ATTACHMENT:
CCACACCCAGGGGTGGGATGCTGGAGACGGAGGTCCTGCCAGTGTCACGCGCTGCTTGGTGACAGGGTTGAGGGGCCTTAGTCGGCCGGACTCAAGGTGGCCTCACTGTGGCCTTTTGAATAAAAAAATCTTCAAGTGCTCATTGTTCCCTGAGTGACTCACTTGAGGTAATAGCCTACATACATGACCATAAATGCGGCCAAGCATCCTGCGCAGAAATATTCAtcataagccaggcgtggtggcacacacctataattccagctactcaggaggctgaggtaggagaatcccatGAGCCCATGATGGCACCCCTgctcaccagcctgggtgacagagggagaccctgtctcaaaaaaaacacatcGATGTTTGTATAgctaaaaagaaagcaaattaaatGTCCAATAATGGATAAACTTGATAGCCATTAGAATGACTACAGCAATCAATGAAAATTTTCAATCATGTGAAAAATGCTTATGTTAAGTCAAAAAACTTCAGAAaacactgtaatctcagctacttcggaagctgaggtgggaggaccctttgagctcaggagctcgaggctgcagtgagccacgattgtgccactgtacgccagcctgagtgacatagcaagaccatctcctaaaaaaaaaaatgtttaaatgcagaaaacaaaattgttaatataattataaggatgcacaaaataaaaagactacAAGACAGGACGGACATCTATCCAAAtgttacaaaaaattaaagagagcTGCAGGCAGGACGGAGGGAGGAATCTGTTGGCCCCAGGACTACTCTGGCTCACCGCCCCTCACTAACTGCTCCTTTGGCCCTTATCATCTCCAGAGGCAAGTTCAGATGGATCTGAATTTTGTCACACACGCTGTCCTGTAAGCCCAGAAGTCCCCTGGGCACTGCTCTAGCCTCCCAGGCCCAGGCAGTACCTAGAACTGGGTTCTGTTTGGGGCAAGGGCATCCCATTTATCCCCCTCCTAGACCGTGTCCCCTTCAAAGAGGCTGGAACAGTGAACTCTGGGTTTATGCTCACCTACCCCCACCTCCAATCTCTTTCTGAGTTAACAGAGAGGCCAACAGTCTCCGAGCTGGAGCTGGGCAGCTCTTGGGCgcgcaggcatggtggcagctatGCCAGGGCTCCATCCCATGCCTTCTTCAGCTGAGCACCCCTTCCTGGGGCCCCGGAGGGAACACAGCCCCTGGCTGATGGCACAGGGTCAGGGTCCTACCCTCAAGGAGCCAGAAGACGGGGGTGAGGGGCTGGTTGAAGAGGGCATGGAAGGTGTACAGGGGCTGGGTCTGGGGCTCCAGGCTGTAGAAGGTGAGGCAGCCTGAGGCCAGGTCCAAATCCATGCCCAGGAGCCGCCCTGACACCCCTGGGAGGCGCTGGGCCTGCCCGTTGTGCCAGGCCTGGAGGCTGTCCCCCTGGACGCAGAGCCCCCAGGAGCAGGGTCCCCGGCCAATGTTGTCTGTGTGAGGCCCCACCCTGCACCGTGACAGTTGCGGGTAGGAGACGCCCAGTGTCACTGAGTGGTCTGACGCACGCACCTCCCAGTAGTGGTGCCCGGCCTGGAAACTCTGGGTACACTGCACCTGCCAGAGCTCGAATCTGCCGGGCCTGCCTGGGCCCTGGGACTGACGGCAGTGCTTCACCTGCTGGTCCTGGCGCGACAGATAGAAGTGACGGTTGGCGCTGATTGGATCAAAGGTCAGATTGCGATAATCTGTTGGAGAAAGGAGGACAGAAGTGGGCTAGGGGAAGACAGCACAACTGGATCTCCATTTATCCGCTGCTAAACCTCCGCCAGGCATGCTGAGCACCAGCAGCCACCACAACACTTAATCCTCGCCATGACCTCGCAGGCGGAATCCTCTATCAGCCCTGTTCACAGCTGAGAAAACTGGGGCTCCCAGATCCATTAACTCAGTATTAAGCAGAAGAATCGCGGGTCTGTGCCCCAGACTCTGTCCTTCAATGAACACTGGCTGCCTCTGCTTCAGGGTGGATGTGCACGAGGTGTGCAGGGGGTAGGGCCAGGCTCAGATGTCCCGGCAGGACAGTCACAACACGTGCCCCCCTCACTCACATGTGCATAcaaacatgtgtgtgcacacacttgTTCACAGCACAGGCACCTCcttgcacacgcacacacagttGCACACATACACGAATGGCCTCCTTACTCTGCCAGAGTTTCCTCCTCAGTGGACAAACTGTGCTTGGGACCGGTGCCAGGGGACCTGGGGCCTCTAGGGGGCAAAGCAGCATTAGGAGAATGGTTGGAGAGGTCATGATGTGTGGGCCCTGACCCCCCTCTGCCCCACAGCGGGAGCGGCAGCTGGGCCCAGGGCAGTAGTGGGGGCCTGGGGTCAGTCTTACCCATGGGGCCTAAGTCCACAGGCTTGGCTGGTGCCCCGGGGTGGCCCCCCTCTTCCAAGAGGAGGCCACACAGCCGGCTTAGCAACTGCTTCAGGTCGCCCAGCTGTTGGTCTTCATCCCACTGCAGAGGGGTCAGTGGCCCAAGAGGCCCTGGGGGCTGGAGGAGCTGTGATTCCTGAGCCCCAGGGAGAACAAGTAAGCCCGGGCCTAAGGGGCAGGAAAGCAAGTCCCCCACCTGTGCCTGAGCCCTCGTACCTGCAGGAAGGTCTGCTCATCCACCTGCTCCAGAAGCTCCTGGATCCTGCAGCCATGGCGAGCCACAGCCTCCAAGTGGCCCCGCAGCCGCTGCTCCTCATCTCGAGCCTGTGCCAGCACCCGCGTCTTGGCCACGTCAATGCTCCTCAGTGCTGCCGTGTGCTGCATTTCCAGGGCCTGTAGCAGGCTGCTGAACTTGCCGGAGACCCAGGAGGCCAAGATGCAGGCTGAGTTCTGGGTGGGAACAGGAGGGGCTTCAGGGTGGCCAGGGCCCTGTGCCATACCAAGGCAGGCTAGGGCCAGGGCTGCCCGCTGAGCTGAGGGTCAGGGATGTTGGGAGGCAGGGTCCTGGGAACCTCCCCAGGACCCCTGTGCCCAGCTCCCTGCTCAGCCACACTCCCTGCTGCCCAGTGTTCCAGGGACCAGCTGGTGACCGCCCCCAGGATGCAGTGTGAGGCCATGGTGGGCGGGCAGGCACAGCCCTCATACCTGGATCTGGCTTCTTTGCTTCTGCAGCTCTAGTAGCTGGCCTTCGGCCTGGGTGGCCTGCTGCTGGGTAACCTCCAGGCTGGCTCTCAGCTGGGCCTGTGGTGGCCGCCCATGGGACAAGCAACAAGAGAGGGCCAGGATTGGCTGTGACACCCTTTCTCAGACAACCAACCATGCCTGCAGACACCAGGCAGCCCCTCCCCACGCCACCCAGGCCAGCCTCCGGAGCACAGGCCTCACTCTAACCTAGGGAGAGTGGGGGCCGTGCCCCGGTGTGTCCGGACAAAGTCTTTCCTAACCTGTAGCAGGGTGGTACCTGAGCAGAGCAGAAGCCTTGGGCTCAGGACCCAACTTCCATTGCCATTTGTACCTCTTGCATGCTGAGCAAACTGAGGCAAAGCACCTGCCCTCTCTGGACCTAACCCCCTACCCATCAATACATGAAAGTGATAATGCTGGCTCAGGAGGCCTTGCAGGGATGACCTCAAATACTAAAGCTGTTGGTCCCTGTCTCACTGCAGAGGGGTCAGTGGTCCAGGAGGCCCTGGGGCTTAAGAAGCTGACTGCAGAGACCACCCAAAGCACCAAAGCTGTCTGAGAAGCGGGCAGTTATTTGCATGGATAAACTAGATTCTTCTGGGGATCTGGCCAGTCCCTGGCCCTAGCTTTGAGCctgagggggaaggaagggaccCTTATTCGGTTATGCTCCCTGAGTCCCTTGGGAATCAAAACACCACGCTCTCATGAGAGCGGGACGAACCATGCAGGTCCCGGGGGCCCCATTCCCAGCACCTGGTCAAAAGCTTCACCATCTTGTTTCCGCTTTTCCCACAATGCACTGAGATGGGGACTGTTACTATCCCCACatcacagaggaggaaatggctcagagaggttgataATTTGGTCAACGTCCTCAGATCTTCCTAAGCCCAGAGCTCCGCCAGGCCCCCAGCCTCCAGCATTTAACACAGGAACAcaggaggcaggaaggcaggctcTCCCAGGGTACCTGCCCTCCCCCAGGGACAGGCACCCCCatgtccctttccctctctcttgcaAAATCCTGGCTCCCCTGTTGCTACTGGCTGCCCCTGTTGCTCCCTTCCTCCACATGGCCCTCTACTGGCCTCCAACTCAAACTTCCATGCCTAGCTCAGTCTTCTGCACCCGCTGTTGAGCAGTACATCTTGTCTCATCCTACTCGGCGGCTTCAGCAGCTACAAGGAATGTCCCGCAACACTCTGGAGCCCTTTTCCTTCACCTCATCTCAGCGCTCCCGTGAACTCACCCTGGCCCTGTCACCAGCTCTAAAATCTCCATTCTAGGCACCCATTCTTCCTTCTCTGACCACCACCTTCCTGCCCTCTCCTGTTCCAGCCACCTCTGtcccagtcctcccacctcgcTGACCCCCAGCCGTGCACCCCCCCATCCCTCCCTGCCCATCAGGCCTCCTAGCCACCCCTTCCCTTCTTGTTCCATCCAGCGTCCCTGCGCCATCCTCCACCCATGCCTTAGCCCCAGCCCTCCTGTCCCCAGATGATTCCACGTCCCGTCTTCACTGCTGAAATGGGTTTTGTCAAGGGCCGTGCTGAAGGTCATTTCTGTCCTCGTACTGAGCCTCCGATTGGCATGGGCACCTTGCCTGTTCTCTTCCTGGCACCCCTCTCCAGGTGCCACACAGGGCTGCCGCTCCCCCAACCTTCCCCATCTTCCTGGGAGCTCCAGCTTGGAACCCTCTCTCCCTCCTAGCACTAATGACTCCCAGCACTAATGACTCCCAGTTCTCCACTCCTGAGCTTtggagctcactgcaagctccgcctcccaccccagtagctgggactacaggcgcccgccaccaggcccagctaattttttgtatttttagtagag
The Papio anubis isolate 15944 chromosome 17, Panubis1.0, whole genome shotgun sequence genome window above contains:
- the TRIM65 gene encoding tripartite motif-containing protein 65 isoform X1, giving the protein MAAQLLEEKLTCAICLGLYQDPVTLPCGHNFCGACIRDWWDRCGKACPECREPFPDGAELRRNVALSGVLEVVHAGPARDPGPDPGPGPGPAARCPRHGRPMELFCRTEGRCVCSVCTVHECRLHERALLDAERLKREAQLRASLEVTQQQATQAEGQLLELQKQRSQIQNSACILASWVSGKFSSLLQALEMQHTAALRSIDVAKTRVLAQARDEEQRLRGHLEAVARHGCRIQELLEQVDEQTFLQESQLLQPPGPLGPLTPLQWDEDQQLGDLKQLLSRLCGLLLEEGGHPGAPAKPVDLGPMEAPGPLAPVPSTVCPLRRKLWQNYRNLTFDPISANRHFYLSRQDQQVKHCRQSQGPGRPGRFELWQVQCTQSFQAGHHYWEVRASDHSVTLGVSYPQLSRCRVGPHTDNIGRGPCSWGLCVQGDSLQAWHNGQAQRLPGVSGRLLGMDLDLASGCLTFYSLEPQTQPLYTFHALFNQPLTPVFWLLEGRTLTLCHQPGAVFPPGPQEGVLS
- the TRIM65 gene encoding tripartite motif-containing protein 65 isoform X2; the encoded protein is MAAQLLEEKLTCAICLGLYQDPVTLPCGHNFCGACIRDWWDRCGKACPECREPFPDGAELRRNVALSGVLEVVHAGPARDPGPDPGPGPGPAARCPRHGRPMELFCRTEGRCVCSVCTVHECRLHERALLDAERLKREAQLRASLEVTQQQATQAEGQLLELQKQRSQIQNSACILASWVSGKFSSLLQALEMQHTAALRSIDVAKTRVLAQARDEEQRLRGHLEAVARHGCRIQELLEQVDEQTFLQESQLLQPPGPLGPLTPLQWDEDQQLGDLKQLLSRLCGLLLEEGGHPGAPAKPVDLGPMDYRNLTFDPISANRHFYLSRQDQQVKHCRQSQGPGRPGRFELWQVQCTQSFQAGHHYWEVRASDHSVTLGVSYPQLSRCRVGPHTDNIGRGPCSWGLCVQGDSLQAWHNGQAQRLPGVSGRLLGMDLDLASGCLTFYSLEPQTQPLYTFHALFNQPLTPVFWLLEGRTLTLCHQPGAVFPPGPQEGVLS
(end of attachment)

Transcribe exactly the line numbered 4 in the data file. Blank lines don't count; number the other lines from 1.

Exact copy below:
- the TRIM65 gene encoding tripartite motif-containing protein 65 isoform X2; the encoded protein is MAAQLLEEKLTCAICLGLYQDPVTLPCGHNFCGACIRDWWDRCGKACPECREPFPDGAELRRNVALSGVLEVVHAGPARDPGPDPGPGPGPAARCPRHGRPMELFCRTEGRCVCSVCTVHECRLHERALLDAERLKREAQLRASLEVTQQQATQAEGQLLELQKQRSQIQNSACILASWVSGKFSSLLQALEMQHTAALRSIDVAKTRVLAQARDEEQRLRGHLEAVARHGCRIQELLEQVDEQTFLQESQLLQPPGPLGPLTPLQWDEDQQLGDLKQLLSRLCGLLLEEGGHPGAPAKPVDLGPMDYRNLTFDPISANRHFYLSRQDQQVKHCRQSQGPGRPGRFELWQVQCTQSFQAGHHYWEVRASDHSVTLGVSYPQLSRCRVGPHTDNIGRGPCSWGLCVQGDSLQAWHNGQAQRLPGVSGRLLGMDLDLASGCLTFYSLEPQTQPLYTFHALFNQPLTPVFWLLEGRTLTLCHQPGAVFPPGPQEGVLS